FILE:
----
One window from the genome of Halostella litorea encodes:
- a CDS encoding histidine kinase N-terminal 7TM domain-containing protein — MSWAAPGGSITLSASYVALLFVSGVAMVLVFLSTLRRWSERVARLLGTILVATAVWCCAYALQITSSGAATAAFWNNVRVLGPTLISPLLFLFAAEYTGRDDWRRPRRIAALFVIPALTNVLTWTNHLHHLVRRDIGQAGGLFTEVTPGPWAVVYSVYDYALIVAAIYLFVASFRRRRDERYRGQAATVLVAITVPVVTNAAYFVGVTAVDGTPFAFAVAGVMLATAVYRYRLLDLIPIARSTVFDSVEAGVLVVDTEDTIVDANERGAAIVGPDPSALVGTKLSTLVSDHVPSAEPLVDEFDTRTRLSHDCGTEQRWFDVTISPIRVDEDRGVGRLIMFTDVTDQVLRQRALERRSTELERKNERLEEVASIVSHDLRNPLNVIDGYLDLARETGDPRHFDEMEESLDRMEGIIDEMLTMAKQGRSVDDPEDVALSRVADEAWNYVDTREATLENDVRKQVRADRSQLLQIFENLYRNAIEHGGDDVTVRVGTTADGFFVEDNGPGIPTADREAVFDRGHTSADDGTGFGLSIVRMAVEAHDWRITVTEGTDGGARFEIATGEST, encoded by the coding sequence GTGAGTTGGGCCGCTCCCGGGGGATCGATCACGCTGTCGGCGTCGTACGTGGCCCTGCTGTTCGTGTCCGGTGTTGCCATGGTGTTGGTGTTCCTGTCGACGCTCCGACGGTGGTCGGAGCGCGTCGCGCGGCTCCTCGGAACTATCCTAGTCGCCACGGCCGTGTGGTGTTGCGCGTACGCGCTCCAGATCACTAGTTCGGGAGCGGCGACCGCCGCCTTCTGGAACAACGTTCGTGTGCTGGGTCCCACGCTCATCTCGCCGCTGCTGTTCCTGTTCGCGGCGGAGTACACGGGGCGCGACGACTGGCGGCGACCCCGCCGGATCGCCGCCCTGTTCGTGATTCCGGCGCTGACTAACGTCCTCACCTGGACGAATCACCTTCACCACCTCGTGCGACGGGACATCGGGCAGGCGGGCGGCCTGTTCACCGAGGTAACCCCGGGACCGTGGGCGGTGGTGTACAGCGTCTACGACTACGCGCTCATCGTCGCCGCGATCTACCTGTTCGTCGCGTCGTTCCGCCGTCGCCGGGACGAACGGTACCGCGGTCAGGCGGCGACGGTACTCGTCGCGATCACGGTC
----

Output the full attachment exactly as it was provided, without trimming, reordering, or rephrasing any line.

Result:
One window from the genome of Halostella litorea encodes:
- a CDS encoding histidine kinase N-terminal 7TM domain-containing protein — MSWAAPGGSITLSASYVALLFVSGVAMVLVFLSTLRRWSERVARLLGTILVATAVWCCAYALQITSSGAATAAFWNNVRVLGPTLISPLLFLFAAEYTGRDDWRRPRRIAALFVIPALTNVLTWTNHLHHLVRRDIGQAGGLFTEVTPGPWAVVYSVYDYALIVAAIYLFVASFRRRRDERYRGQAATVLVAITVPVVTNAAYFVGVTAVDGTPFAFAVAGVMLATAVYRYRLLDLIPIARSTVFDSVEAGVLVVDTEDTIVDANERGAAIVGPDPSALVGTKLSTLVSDHVPSAEPLVDEFDTRTRLSHDCGTEQRWFDVTISPIRVDEDRGVGRLIMFTDVTDQVLRQRALERRSTELERKNERLEEVASIVSHDLRNPLNVIDGYLDLARETGDPRHFDEMEESLDRMEGIIDEMLTMAKQGRSVDDPEDVALSRVADEAWNYVDTREATLENDVRKQVRADRSQLLQIFENLYRNAIEHGGDDVTVRVGTTADGFFVEDNGPGIPTADREAVFDRGHTSADDGTGFGLSIVRMAVEAHDWRITVTEGTDGGARFEIATGEST, encoded by the coding sequence GTGAGTTGGGCCGCTCCCGGGGGATCGATCACGCTGTCGGCGTCGTACGTGGCCCTGCTGTTCGTGTCCGGTGTTGCCATGGTGTTGGTGTTCCTGTCGACGCTCCGACGGTGGTCGGAGCGCGTCGCGCGGCTCCTCGGAACTATCCTAGTCGCCACGGCCGTGTGGTGTTGCGCGTACGCGCTCCAGATCACTAGTTCGGGAGCGGCGACCGCCGCCTTCTGGAACAACGTTCGTGTGCTGGGTCCCACGCTCATCTCGCCGCTGCTGTTCCTGTTCGCGGCGGAGTACACGGGGCGCGACGACTGGCGGCGACCCCGCCGGATCGCCGCCCTGTTCGTGATTCCGGCGCTGACTAACGTCCTCACCTGGACGAATCACCTTCACCACCTCGTGCGACGGGACATCGGGCAGGCGGGCGGCCTGTTCACCGAGGTAACCCCGGGACCGTGGGCGGTGGTGTACAGCGTCTACGACTACGCGCTCATCGTCGCCGCGATCTACCTGTTCGTCGCGTCGTTCCGCCGTCGCCGGGACGAACGGTACCGCGGTCAGGCGGCGACGGTACTCGTCGCGATCACGGTC